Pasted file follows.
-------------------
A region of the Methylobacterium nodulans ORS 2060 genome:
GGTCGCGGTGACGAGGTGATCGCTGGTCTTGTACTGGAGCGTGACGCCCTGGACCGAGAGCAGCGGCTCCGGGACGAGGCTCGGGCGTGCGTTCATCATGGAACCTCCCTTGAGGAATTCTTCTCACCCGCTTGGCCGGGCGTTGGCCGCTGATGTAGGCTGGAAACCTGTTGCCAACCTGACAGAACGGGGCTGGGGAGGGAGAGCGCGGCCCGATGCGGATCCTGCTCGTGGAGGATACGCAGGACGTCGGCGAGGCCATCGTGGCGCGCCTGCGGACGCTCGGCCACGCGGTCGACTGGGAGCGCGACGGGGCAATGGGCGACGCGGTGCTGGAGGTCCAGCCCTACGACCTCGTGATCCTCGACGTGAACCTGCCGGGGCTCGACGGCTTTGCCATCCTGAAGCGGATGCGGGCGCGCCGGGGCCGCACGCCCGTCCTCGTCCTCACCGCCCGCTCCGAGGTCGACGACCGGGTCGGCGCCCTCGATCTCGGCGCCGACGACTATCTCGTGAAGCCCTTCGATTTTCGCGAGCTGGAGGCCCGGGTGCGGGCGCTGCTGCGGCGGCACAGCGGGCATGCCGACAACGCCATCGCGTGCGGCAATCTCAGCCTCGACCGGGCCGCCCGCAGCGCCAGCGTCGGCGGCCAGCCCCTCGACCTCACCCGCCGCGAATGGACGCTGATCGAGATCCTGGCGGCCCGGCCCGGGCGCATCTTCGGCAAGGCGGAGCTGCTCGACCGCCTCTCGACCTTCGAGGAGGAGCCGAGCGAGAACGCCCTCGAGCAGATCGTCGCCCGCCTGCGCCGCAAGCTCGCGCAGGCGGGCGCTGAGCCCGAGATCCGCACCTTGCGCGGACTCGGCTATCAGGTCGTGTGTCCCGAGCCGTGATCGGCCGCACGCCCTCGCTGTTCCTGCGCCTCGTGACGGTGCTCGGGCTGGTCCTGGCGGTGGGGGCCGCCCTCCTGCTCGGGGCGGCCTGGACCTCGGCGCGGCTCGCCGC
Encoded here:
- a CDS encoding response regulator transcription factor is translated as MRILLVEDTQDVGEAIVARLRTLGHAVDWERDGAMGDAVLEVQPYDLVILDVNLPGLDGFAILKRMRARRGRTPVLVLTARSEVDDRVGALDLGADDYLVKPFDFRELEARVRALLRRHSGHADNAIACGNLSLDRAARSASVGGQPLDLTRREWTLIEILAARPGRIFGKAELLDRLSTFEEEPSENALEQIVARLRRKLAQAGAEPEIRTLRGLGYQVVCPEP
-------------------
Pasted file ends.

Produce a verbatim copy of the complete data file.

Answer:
A region of the Methylobacterium nodulans ORS 2060 genome:
GGTCGCGGTGACGAGGTGATCGCTGGTCTTGTACTGGAGCGTGACGCCCTGGACCGAGAGCAGCGGCTCCGGGACGAGGCTCGGGCGTGCGTTCATCATGGAACCTCCCTTGAGGAATTCTTCTCACCCGCTTGGCCGGGCGTTGGCCGCTGATGTAGGCTGGAAACCTGTTGCCAACCTGACAGAACGGGGCTGGGGAGGGAGAGCGCGGCCCGATGCGGATCCTGCTCGTGGAGGATACGCAGGACGTCGGCGAGGCCATCGTGGCGCGCCTGCGGACGCTCGGCCACGCGGTCGACTGGGAGCGCGACGGGGCAATGGGCGACGCGGTGCTGGAGGTCCAGCCCTACGACCTCGTGATCCTCGACGTGAACCTGCCGGGGCTCGACGGCTTTGCCATCCTGAAGCGGATGCGGGCGCGCCGGGGCCGCACGCCCGTCCTCGTCCTCACCGCCCGCTCCGAGGTCGACGACCGGGTCGGCGCCCTCGATCTCGGCGCCGACGACTATCTCGTGAAGCCCTTCGATTTTCGCGAGCTGGAGGCCCGGGTGCGGGCGCTGCTGCGGCGGCACAGCGGGCATGCCGACAACGCCATCGCGTGCGGCAATCTCAGCCTCGACCGGGCCGCCCGCAGCGCCAGCGTCGGCGGCCAGCCCCTCGACCTCACCCGCCGCGAATGGACGCTGATCGAGATCCTGGCGGCCCGGCCCGGGCGCATCTTCGGCAAGGCGGAGCTGCTCGACCGCCTCTCGACCTTCGAGGAGGAGCCGAGCGAGAACGCCCTCGAGCAGATCGTCGCCCGCCTGCGCCGCAAGCTCGCGCAGGCGGGCGCTGAGCCCGAGATCCGCACCTTGCGCGGACTCGGCTATCAGGTCGTGTGTCCCGAGCCGTGATCGGCCGCACGCCCTCGCTGTTCCTGCGCCTCGTGACGGTGCTCGGGCTGGTCCTGGCGGTGGGGGCCGCCCTCCTGCTCGGGGCGGCCTGGACCTCGGCGCGGCTCGCCGC
Encoded here:
- a CDS encoding response regulator transcription factor is translated as MRILLVEDTQDVGEAIVARLRTLGHAVDWERDGAMGDAVLEVQPYDLVILDVNLPGLDGFAILKRMRARRGRTPVLVLTARSEVDDRVGALDLGADDYLVKPFDFRELEARVRALLRRHSGHADNAIACGNLSLDRAARSASVGGQPLDLTRREWTLIEILAARPGRIFGKAELLDRLSTFEEEPSENALEQIVARLRRKLAQAGAEPEIRTLRGLGYQVVCPEP